All men by nature desire to know
My answer is that this quote has everything to do with what is specifically theological about desire: that desire is for the infinite. The meta-narrative of this quote is implacably theological. It is a sentence without an object. It foretells of a desire that cannot be satiated. It bespeaks what it means to be human, imperfect, and mortal. One may argue, perhaps, that if human beings are curious by nature, then they are curious in the interest of nature itself, that human beings live and die to nurture nature, as means to a senseless cyclical end. But then, one would think that this senselessness of nature would sabotage itself, one would think that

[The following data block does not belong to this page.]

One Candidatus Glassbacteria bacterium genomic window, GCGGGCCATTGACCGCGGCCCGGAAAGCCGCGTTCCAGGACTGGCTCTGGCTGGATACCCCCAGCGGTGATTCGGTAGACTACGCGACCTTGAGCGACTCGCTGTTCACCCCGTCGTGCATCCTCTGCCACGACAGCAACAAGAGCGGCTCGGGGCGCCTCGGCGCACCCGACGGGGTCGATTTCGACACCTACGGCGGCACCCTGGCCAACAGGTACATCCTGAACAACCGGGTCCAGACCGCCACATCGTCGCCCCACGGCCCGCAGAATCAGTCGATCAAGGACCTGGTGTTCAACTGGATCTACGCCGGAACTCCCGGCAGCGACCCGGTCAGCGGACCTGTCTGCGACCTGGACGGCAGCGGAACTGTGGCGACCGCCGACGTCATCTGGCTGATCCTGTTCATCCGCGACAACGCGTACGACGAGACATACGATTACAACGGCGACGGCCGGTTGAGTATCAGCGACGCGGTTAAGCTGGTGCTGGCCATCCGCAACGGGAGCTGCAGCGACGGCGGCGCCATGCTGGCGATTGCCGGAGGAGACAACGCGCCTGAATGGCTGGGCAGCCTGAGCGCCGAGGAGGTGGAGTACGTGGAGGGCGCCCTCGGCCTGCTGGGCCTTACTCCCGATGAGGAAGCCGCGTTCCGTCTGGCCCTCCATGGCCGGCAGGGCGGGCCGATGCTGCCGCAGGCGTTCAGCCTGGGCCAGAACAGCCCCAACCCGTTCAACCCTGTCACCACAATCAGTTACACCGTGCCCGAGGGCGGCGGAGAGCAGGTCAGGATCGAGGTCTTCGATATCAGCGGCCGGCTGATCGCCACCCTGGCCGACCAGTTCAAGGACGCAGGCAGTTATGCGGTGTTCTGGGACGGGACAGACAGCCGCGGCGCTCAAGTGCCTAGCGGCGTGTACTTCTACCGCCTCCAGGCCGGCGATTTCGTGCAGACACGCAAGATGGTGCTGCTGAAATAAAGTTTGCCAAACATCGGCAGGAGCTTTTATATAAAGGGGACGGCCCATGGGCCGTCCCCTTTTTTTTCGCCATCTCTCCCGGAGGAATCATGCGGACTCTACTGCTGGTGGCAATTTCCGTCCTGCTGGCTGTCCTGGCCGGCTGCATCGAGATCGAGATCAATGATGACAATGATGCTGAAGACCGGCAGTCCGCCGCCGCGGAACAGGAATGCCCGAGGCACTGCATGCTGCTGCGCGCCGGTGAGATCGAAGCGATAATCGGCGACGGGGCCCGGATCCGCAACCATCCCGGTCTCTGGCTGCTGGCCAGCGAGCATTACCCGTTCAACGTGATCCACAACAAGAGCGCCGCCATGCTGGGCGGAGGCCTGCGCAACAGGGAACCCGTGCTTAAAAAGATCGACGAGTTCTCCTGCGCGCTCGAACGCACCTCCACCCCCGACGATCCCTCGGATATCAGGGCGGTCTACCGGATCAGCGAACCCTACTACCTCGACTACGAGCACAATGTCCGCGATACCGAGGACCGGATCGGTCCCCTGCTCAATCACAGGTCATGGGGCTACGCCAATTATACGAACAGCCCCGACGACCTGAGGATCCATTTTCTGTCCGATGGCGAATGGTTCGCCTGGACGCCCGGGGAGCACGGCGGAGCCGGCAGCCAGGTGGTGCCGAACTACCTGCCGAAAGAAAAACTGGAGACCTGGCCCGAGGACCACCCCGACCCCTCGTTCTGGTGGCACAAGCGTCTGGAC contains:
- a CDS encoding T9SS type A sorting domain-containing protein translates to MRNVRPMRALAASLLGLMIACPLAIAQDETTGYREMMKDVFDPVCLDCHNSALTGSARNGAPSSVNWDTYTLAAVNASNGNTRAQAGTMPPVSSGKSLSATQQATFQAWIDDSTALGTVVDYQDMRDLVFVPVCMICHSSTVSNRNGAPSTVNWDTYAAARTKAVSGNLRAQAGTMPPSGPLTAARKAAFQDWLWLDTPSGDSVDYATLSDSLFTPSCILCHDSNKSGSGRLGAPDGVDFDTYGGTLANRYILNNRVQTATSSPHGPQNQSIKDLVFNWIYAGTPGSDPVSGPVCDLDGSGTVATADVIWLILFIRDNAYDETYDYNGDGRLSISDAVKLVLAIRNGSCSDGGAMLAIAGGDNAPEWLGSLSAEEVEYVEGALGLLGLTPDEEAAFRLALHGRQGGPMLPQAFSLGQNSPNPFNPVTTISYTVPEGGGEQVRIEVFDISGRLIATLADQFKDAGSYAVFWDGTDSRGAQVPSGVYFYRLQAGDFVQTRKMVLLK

this disappointing answer to the question “why are human beings by nature curious?” would even curtail the desire to survive. Sometimes it does.